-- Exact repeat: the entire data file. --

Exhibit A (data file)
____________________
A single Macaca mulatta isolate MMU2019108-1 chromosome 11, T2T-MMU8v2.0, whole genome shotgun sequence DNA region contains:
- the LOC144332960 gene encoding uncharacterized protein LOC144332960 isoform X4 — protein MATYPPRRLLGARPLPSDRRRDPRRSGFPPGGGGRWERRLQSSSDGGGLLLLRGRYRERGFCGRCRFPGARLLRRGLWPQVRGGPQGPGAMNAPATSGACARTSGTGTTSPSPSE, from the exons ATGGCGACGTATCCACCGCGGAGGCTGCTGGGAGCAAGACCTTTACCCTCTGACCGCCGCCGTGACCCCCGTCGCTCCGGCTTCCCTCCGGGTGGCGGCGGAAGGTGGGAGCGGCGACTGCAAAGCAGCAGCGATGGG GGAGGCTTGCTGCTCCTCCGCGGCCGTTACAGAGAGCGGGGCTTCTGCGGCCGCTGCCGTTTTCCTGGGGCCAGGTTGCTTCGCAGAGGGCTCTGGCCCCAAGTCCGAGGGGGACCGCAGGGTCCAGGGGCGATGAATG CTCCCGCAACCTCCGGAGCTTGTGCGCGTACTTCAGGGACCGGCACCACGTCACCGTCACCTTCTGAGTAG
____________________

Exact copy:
A single Macaca mulatta isolate MMU2019108-1 chromosome 11, T2T-MMU8v2.0, whole genome shotgun sequence DNA region contains:
- the LOC144332960 gene encoding uncharacterized protein LOC144332960 isoform X4 — protein MATYPPRRLLGARPLPSDRRRDPRRSGFPPGGGGRWERRLQSSSDGGGLLLLRGRYRERGFCGRCRFPGARLLRRGLWPQVRGGPQGPGAMNAPATSGACARTSGTGTTSPSPSE, from the exons ATGGCGACGTATCCACCGCGGAGGCTGCTGGGAGCAAGACCTTTACCCTCTGACCGCCGCCGTGACCCCCGTCGCTCCGGCTTCCCTCCGGGTGGCGGCGGAAGGTGGGAGCGGCGACTGCAAAGCAGCAGCGATGGG GGAGGCTTGCTGCTCCTCCGCGGCCGTTACAGAGAGCGGGGCTTCTGCGGCCGCTGCCGTTTTCCTGGGGCCAGGTTGCTTCGCAGAGGGCTCTGGCCCCAAGTCCGAGGGGGACCGCAGGGTCCAGGGGCGATGAATG CTCCCGCAACCTCCGGAGCTTGTGCGCGTACTTCAGGGACCGGCACCACGTCACCGTCACCTTCTGAGTAG